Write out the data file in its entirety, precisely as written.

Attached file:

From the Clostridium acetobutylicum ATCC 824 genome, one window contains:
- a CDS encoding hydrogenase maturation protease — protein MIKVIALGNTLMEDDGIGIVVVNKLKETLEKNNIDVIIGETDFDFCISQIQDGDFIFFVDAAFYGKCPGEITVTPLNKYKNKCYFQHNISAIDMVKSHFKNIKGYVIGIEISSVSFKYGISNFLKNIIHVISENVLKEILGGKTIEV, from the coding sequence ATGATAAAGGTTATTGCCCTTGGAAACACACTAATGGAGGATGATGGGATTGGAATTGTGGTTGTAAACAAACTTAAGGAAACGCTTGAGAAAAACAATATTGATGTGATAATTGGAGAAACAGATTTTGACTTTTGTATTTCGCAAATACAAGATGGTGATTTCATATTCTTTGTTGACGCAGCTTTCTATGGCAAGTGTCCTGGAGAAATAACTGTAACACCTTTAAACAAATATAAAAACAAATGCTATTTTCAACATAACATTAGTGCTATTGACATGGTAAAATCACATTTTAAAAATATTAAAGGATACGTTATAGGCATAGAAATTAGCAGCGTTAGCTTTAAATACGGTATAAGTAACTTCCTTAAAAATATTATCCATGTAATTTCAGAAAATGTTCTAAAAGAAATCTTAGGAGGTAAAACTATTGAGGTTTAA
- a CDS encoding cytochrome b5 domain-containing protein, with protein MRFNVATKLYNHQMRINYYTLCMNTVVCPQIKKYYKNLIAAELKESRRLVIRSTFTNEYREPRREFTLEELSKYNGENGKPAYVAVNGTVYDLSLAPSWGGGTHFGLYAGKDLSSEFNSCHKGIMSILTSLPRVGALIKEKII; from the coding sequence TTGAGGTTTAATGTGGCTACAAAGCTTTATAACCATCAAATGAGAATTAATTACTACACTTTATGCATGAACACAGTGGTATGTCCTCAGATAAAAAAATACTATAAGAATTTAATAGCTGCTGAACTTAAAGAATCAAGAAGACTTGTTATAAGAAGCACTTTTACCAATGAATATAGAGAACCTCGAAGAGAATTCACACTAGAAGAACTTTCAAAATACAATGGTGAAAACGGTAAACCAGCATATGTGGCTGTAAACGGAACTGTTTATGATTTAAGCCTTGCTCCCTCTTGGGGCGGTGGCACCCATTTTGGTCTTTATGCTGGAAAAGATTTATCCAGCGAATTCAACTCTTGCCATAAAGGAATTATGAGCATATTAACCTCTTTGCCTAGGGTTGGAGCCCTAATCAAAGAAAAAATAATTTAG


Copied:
From the Clostridium acetobutylicum ATCC 824 genome, one window contains:
- a CDS encoding hydrogenase maturation protease — protein MIKVIALGNTLMEDDGIGIVVVNKLKETLEKNNIDVIIGETDFDFCISQIQDGDFIFFVDAAFYGKCPGEITVTPLNKYKNKCYFQHNISAIDMVKSHFKNIKGYVIGIEISSVSFKYGISNFLKNIIHVISENVLKEILGGKTIEV, from the coding sequence ATGATAAAGGTTATTGCCCTTGGAAACACACTAATGGAGGATGATGGGATTGGAATTGTGGTTGTAAACAAACTTAAGGAAACGCTTGAGAAAAACAATATTGATGTGATAATTGGAGAAACAGATTTTGACTTTTGTATTTCGCAAATACAAGATGGTGATTTCATATTCTTTGTTGACGCAGCTTTCTATGGCAAGTGTCCTGGAGAAATAACTGTAACACCTTTAAACAAATATAAAAACAAATGCTATTTTCAACATAACATTAGTGCTATTGACATGGTAAAATCACATTTTAAAAATATTAAAGGATACGTTATAGGCATAGAAATTAGCAGCGTTAGCTTTAAATACGGTATAAGTAACTTCCTTAAAAATATTATCCATGTAATTTCAGAAAATGTTCTAAAAGAAATCTTAGGAGGTAAAACTATTGAGGTTTAA
- a CDS encoding cytochrome b5 domain-containing protein, with protein MRFNVATKLYNHQMRINYYTLCMNTVVCPQIKKYYKNLIAAELKESRRLVIRSTFTNEYREPRREFTLEELSKYNGENGKPAYVAVNGTVYDLSLAPSWGGGTHFGLYAGKDLSSEFNSCHKGIMSILTSLPRVGALIKEKII; from the coding sequence TTGAGGTTTAATGTGGCTACAAAGCTTTATAACCATCAAATGAGAATTAATTACTACACTTTATGCATGAACACAGTGGTATGTCCTCAGATAAAAAAATACTATAAGAATTTAATAGCTGCTGAACTTAAAGAATCAAGAAGACTTGTTATAAGAAGCACTTTTACCAATGAATATAGAGAACCTCGAAGAGAATTCACACTAGAAGAACTTTCAAAATACAATGGTGAAAACGGTAAACCAGCATATGTGGCTGTAAACGGAACTGTTTATGATTTAAGCCTTGCTCCCTCTTGGGGCGGTGGCACCCATTTTGGTCTTTATGCTGGAAAAGATTTATCCAGCGAATTCAACTCTTGCCATAAAGGAATTATGAGCATATTAACCTCTTTGCCTAGGGTTGGAGCCCTAATCAAAGAAAAAATAATTTAG